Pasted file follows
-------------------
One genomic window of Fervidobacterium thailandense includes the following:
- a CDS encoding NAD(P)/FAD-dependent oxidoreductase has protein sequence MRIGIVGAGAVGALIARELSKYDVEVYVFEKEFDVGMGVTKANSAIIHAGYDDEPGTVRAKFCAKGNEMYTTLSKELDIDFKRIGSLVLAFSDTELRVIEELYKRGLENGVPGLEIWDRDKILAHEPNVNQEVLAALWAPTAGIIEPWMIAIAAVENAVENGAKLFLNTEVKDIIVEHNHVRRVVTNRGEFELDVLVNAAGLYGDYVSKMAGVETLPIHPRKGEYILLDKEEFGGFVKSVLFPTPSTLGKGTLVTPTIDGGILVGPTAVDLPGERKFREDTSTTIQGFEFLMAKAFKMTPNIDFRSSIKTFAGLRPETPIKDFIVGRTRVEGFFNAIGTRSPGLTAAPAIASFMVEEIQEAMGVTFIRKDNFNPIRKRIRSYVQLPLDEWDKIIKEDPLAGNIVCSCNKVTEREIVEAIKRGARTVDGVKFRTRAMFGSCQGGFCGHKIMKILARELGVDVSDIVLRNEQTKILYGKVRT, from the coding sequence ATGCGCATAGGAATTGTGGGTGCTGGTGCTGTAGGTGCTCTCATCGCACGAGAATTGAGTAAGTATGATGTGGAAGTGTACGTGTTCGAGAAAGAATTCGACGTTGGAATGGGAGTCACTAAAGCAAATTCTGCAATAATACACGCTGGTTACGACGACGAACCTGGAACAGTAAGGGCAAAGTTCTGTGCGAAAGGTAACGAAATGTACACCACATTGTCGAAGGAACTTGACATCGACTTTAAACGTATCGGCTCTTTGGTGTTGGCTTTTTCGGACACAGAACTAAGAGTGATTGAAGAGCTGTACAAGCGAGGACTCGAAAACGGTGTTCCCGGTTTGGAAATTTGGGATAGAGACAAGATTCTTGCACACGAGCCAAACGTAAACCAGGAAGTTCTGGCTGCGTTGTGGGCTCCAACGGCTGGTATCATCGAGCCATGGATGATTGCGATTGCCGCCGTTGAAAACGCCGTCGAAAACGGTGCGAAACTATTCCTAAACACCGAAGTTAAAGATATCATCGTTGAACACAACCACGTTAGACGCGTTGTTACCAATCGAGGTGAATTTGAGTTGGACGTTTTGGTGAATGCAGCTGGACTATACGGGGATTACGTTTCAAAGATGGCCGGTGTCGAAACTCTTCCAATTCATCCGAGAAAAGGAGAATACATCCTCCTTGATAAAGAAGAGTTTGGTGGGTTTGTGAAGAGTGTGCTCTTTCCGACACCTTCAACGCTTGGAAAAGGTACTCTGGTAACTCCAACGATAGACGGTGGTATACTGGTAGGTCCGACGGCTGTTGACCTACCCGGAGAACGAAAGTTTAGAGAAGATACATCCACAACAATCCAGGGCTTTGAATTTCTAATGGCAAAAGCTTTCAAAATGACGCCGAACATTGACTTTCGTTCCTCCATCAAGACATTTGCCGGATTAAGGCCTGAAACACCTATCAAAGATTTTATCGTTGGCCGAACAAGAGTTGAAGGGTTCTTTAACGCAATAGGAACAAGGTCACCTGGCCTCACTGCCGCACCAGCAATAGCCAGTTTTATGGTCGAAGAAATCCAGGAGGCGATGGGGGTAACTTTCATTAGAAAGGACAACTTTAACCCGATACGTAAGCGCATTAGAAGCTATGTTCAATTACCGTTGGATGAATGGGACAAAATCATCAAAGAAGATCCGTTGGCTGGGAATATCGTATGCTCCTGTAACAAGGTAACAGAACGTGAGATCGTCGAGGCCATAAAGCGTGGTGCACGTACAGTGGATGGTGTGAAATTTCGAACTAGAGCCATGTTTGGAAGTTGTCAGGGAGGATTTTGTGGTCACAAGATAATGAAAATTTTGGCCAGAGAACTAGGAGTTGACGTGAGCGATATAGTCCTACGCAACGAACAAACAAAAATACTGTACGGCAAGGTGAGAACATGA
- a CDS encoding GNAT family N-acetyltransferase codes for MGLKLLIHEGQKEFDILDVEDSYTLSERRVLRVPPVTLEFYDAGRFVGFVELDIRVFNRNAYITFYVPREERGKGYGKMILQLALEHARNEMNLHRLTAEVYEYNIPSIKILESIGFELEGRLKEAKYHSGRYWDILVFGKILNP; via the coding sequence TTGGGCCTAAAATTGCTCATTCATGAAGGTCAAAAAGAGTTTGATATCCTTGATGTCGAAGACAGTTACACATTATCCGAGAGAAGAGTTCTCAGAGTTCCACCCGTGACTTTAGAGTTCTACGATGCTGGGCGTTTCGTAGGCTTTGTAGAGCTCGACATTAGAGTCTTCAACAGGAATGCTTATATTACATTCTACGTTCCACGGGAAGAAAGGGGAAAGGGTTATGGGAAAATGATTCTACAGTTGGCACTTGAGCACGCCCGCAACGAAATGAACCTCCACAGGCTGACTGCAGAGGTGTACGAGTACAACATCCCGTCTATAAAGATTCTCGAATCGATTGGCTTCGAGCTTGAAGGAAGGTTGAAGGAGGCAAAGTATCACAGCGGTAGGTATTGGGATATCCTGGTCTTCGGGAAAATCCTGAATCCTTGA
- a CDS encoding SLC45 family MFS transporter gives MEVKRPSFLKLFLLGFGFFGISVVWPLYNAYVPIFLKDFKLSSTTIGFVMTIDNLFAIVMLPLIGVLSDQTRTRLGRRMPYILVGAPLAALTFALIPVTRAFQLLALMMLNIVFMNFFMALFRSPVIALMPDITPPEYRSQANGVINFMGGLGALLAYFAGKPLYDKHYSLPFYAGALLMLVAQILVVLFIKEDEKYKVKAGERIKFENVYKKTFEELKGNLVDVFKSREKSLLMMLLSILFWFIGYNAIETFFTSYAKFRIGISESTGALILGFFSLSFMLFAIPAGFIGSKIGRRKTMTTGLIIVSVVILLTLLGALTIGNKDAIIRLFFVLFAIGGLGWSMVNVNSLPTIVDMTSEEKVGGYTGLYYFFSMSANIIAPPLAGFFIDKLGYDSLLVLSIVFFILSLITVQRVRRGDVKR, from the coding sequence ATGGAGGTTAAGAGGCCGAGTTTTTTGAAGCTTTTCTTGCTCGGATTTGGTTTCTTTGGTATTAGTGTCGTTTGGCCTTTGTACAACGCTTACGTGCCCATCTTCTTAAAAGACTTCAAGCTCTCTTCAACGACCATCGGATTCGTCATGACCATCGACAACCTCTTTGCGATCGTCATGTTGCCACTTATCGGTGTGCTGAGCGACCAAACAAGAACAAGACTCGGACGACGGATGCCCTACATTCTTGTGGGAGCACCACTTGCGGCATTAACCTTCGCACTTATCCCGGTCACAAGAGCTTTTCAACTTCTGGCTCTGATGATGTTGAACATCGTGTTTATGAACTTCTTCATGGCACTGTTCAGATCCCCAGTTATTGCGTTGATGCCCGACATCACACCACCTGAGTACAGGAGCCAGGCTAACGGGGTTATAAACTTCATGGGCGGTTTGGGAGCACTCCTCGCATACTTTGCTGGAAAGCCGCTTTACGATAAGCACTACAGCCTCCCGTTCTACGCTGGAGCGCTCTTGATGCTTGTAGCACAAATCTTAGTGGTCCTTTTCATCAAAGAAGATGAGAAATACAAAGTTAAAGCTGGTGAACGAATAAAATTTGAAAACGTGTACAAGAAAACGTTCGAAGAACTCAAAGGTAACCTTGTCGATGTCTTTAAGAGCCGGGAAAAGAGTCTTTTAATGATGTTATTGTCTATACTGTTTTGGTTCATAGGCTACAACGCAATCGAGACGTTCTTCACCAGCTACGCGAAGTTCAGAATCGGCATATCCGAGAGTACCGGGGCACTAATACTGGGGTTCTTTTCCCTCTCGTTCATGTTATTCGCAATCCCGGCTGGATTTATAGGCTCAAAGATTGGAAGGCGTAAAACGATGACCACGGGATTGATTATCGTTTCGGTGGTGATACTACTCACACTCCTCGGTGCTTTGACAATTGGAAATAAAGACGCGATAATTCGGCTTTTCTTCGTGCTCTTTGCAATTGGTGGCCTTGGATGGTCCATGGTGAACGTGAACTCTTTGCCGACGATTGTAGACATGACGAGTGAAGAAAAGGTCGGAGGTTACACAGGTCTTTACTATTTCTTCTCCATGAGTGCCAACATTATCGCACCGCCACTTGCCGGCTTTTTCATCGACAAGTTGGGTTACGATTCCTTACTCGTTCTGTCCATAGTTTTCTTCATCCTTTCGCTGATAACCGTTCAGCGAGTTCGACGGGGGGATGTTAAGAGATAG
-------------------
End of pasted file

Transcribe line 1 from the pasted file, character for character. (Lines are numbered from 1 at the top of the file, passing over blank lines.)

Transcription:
One genomic window of Fervidobacterium thailandense includes the following: